Abaarso’s tuition is $5,000 per year for all students who hold passports from countries other than Somalia, Somaliland, Ethiopia, Kenya and Djibouti. While $5,000 is a higher than the rate for Somaliland and Somalia students, it is still far below the cost that an Abaarso education would be if Abaarso’s faculty did not work on volunteer salaries. Comparable international schools throughout the world charge far more in tuition.
The primary reason for the different tuition rate is that holding a foreign passport gives these students and their families access to an education in their home countries that Somaliland and Somalia students do not have. In addition, a majority of diaspora students have in the past left Abaarso without finishing their schooling, leaving the school with a financial shortfall. The school aims to educate all Abaarso students throughout their secondary education, therefore discounts are considered for diaspora students who stay at the school and succeed for longer than two years.
Abaarso’s long-term sustainability and development relies on families doing their best to cover the tuition cost. In the Somali context, it is important for direct and extended families to support their relatives in paying the cost of attendance. The school will not provide financial assistance in cases where it strongly believes that an extended family is capable of paying a higher tuition rate.
In cases where Abaarso believes a strong student’s family truly cannot afford the tuition, substantial financial aid is provided. While this pool of funds is limited, we do try to fund all deserving cases.
Ka hor 2014kii, Abaarso waxay ay qaadan jirtay ardayda fasalka 9aad ah. Sanadkii 2014kii, ardayda fasalka la qaadanjiray wuxuu isku badalay fasalka 7aad iyadoo tiro yar oo arday ahna lagu kordhiyay fasalada kale ee dugsiga. Dugsigu wuxuu guud ahaan qaataa 46 arday oo cusub oo fasalka 7aad ah sannad walba, laakiin tiro wadar ahaan ka yar 10 arday ayaa lagu kordhiyaa fasalada kale.Tani waxay aad u adkaysaa in dugsiga arday aan fasalka 7aad ahayn ay ku soo biirto.
Habka asaasiga ah ee ku biiritaanka dugsiga Abaarso waa qaadashada imtixaanka fasalka 7aad . Dugsigu wuxuu sanad walba diraayaa imtixaan loogu talo galay in lagu tijaabiyo heerka aqooneed, kartiyeed iyo awoodeed ee ardayda.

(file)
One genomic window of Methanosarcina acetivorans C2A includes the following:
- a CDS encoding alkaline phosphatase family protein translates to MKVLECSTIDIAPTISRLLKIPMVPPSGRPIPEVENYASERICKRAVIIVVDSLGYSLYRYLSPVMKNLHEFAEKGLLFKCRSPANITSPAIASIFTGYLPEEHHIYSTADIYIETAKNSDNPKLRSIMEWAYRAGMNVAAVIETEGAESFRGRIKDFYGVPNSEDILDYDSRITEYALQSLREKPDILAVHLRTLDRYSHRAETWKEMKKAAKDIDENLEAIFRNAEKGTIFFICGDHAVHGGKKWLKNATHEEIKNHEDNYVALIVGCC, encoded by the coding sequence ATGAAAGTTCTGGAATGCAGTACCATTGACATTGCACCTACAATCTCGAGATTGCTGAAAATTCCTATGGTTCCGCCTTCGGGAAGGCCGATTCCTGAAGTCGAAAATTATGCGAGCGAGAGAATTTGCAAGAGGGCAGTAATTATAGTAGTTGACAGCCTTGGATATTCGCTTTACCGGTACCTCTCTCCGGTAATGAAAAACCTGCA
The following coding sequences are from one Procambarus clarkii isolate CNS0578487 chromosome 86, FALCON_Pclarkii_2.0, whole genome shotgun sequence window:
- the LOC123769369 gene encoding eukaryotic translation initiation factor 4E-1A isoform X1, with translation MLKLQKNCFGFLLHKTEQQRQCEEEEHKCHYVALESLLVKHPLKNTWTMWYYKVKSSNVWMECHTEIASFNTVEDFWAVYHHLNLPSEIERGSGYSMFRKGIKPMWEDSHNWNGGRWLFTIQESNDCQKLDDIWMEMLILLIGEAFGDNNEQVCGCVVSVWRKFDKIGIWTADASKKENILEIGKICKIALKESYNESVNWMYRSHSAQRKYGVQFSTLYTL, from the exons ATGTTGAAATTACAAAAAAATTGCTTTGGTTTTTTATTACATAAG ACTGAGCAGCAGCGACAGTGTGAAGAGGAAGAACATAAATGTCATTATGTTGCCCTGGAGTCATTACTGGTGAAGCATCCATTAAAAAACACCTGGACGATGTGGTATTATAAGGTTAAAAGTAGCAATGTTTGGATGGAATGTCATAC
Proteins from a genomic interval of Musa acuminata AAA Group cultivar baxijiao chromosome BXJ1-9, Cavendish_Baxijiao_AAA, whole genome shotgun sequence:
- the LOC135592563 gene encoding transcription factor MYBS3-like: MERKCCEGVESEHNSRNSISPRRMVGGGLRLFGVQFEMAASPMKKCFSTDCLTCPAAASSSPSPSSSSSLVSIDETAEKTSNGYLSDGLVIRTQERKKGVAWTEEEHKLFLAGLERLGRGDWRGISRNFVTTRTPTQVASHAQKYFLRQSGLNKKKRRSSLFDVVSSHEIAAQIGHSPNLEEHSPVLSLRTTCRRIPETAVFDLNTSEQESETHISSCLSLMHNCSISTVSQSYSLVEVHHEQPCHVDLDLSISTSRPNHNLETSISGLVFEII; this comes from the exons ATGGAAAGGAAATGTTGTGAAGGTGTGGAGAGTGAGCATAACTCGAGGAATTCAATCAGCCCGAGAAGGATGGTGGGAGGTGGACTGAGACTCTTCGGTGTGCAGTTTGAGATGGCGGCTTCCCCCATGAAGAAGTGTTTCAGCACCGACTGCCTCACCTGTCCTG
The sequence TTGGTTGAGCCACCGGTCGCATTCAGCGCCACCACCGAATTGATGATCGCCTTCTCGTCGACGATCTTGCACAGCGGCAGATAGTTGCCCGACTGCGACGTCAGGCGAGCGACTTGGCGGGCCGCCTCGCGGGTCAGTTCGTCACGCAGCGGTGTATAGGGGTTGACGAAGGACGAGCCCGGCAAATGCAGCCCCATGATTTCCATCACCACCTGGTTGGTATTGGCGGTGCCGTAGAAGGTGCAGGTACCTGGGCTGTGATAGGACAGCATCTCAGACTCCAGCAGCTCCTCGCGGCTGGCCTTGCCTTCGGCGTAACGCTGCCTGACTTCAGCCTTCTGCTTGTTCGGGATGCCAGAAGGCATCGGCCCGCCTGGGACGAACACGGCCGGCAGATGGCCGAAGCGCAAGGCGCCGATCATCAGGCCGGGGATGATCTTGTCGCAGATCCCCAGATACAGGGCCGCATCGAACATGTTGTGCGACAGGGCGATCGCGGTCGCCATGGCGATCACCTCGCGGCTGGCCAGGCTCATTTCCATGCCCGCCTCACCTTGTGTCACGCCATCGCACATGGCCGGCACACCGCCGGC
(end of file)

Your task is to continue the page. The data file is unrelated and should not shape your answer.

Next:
Sanadkii 2015kii, imtixaanaadka waxaa lagu qabtay Abaarso, Burco, iyo Ceerigaabo iyadoo ardayda ku dhowdhow magaalooyinkaa la rajaynayay inay yimaadan halkaa. Hadii loo baahdo waxaa laga yaabaa inuu dugsigu kordhiyo goobaha imtixaanaadka ee gobolada kale ee waddanka ama dibadiisaba.
Dhamaan ardaydu waa inay iska diiwaangeliyaan dugsiga kahor maalinta imtixaanka. Ardayda timaada imtixaanka iyagoon is diwaangelin waxaa suurtogal ah inaan la aqbalin.Diiwaangalinta waxa lagu qabtaa goobaha imtixaanaadka mudo yar kahor maalinta imtixaanka.
Qishka nooc kasta oo uu yahay aad ayaa looga hortagaa muddada imtixaanka lagu gudo jiro, ardaygii lagu qabtana si degdeg aha ayaa looga saaraa goobta imtixaanka . Sidoo kale dugsigu wuxuu isticmaalaa kaadh aqoonsi oo u gaar ah si loo hubiyo in ardayda dugsiga imanaysaa ay yihiin kuwii imtixaanka galay. Hadii la ogaado inuu arday ku soo galay dugsiga arday kale magacii, waxaa si dhakhso ah looga eryayaa dugsiga.
Waxaan ogaanay inay ku adkaanayso ardayda qurbajoogta ahi inay galaan imtixaanka wadanka haddii aanay joogin halkan. Ardayda qurbajoogta ah ee xiisaynaysa inay galaan dugsiga, waa inay nagala soo xidhiidhaan ciwaankan (email@example.com) iyagoo ku soo diraya macluumaadkooda iyo shahaadada badelka ee ardayga ee wadanka ay ku noolyahiin.Tani waxay noo sahlaysaa inaanu u samayno imtixaan ku haboon ardayda qurbajoogta ah.